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Individual North Carolina Tax Law Changes – This May Affect You!

Tax laws are constantly evolving. Below you can find the most recent tax law change that will affect individual taxpayers in North Carolina:

The North Carolina 2016 Appropriations Act (H1030) was signed into law by the governor on July 14, 2016. While the majority of the Act is the state budget for the year there was one provision included that may affect your 2016 and 2017 individual tax returns.  The standard deduction amounts for 2016 and 2017 were increased by $1,000 for married individuals filing joint returns, $500 for single individuals and married individuals filling separate returns, and $800 for individuals filing as head of household.  So, if the standard deduction of $16,500 for married joint, $13,200 for head of household, or $8,250 for single and married separate is more than your itemized deductions consisting of medical expenses, real estate taxes, mortgage interest and charitable contributions in 2016 your tax may be reduced.

If you have questions, contact the LBA Haynes Strand team today for a no-cost consultation!

Recent Tax Changes That Will Affect Individual Taxpayers

The Protecting Americans from Tax Hikes Act of 2015 (PATH Act) was passed by the US House and the US Senate and signed into law by the President on December 18, 2015.  Some of the provisions in the act are permanent and others are for a limited amount of time.

The following are some of the provisions that may affect you:

Charitable Distributions for IRA’s:

The PATH Act permanently extends the ability of individuals aged 70 ½ to exclude from income up to $100,000 per year of distributions transferred directly to a qualified charitable organization for 2015 and succeeding years.

American Opportunity Tax Credit: 

The Path Act makes the credit permanent.  The credit is increased to $2,500 per year for four years of post-secondary education.  A phase out starts at $80,000 for single taxpayers and $160,000 for married taxpayers.  Taxpayers with income in excess of the phase out amounts have a reduced amount of credit allowable.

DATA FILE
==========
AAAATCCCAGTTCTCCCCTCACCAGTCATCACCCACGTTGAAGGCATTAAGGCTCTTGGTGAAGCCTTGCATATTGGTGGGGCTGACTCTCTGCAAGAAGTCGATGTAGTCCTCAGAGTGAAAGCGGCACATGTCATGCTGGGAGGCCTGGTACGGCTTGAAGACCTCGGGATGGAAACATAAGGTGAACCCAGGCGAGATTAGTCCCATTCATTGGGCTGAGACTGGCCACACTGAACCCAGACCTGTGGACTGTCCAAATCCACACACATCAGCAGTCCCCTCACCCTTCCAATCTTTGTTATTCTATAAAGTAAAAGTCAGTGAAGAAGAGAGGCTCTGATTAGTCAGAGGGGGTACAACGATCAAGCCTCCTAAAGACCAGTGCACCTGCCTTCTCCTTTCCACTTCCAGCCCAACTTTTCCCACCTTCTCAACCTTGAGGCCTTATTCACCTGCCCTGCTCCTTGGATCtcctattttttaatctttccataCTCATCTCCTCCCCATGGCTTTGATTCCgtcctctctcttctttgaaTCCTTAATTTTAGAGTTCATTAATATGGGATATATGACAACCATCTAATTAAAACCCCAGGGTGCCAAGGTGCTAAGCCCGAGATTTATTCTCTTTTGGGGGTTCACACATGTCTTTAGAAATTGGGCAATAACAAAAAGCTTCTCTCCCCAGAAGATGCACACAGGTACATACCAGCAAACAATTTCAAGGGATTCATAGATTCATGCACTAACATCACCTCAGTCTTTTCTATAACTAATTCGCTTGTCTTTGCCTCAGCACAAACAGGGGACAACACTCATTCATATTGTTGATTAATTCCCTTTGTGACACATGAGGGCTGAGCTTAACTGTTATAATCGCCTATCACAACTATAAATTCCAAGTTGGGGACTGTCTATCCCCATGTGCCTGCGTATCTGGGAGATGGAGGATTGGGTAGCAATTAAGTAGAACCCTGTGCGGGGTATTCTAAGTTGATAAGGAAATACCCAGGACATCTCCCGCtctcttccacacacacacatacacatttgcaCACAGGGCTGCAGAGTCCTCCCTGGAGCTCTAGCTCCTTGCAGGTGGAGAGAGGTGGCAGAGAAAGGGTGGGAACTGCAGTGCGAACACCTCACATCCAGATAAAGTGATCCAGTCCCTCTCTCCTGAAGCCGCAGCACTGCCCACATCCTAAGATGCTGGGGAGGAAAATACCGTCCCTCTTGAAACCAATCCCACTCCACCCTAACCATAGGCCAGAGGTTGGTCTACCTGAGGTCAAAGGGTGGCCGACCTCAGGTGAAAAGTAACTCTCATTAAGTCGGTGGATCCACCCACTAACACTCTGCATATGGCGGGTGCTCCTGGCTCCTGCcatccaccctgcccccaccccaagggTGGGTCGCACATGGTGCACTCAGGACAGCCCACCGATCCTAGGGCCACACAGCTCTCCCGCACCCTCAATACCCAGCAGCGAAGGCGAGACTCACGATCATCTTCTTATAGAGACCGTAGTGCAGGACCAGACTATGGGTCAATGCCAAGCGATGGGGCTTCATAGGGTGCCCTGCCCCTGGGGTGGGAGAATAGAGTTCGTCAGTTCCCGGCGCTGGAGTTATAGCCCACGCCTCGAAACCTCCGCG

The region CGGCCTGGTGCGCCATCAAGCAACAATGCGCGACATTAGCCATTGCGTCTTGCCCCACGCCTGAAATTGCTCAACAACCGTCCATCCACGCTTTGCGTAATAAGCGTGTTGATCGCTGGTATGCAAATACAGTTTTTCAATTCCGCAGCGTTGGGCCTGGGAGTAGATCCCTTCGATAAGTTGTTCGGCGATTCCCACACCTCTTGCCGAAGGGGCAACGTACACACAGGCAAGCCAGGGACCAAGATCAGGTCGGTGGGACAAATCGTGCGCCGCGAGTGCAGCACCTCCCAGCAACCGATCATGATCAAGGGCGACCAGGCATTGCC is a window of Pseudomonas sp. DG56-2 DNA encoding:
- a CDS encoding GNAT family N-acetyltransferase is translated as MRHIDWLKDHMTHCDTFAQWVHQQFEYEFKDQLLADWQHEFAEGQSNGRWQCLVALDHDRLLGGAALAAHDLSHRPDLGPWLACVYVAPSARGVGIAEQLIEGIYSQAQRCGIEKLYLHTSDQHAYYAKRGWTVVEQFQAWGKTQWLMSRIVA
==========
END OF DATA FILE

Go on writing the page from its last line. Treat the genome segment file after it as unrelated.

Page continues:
Deduction of qualified tuition and related expenses:

The above the line deduction for qualified tuition and fees has been extended through 2016.

Deduction for elementary and secondary school teachers:

The above the line deduction for elementary and secondary school teachers’ classroom expenditures has been permanently extended for years after 2014.  The $250 deduction will be indexed for inflation for years starting in 2016.

Deduction of State and Local general sales taxes:

The election to claim an itemized deduction for state and local general sales tax has been permanently extended for 2015 and subsequent years.

Deduction of State and Local general sales taxes:

The treatment of mortgage insurance premiums as deductible qualified mortgage interest subject to AGI phase-out is extended for 2015 and 2016.

Exclusion of mortgage debt cancellation:

The Act excludes from income cancellation of mortgage debt on principal residence of up to $2,000,000 through 2016.

To discuss these changes and learn how they may affect you, contact LBA Haynes Strand today by clicking the button  below.